As a child, I considered giving up meat several times but was persuaded not to by the argument that by eating meat I was responsible for the existence of farm animals in the first place, and that it was better for them to exist than not to exist. I was also persuaded that veganism was fatal, so I didn't go there. It was rare for people of my acquaintance even to be vegetarian at that point.
The first person I met whom I was aware was vegan was a first year medical student at university. He was lactose intolerant so his motivation was not ethical. Also, at the time I was only aware of the idea that one should be vegetarian for reasons of avoiding suffering and killing directly, which I didn't consider sufficient, probably for reasons of cognitive dissonance. Cognitive dissonance is the difficulty of holding two apparently contradictory ideas in your mind at the same time, which many people avoid, perhaps as part of human nature. Since I ate meat, I didn't let myself belief that suffering and killing was relevant.
As time went by, I met other people I knew to be veggie, and found that their reasoning was often not based on the argument that it involved direct suffering and death but on the tropic levels argument. That is, if you eat food that has been running around or flying, it will have burnt off a lot of energy which food which has not moved much won't have done, so it will itself have needed to have eaten a lot of food which is less active, commonly known as plants. Therefore, why not just cut out the middle stage and eat plants directly? I was intellectually persuaded by this argument but not enough to change my behaviour.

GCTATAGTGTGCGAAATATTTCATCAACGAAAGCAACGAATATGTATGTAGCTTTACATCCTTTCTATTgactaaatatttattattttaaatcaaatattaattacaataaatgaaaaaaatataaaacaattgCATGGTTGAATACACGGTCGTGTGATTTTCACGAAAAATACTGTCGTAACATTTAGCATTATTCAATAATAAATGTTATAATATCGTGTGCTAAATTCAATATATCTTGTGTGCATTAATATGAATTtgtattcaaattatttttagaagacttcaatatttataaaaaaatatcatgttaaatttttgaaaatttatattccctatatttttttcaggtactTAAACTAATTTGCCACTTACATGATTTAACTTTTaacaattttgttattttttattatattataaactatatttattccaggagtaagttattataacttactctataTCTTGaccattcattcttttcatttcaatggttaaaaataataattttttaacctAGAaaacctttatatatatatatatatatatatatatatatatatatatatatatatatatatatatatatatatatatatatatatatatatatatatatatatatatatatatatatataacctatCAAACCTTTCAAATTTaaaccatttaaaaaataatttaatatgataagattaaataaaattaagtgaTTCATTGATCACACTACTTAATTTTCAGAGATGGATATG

Later still, I read Peter Singer's 'Animal Liberation' along with some other books, as part of my first year philosophy studies. These were enough to make me feel extremely guilty about eating meat although I drifted along in the momentum of what I'd always done for a bit, as people do. At this point there was an emotional element to my difficulty in not being vegetarian but it still wasn't enough to persuade me to give up meat. I was also persuaded that veganism was the aim and lacto-ovo only a transitional state on the way to a better goal, something I still believe.
However, what really clinched it for me was when my friend Debbie came to visit. We were about to go to a pizza place (clearly at that time at least and probably still, cheese in pizza chains wouldn't have been vegan but I'll leave that aside for now) and looked on the menu, planning to buy a pizza between us. I thought about how much it would annoy my friend if I were to go veggie at that moment and consequently that's exactly what I did. It was the evening of 9th March, 1986.
Once I'd done that it took me some time to become assertive enough to refuse meat as such. I found myself not eating the meat I was given but still accepting it, leading to a rather unbalanced diet consisting of the two veg without the meat, although this only went on for a couple of months before I started cooking for myself all the time and therefore just eating a mainly vegan diet with a bit of dairy in it. I went vegan about a year and a half later. This is an example of how you can let others down by not being assertive, something which I need to bear in mind. If you don't stick up for yourself you can hurt others.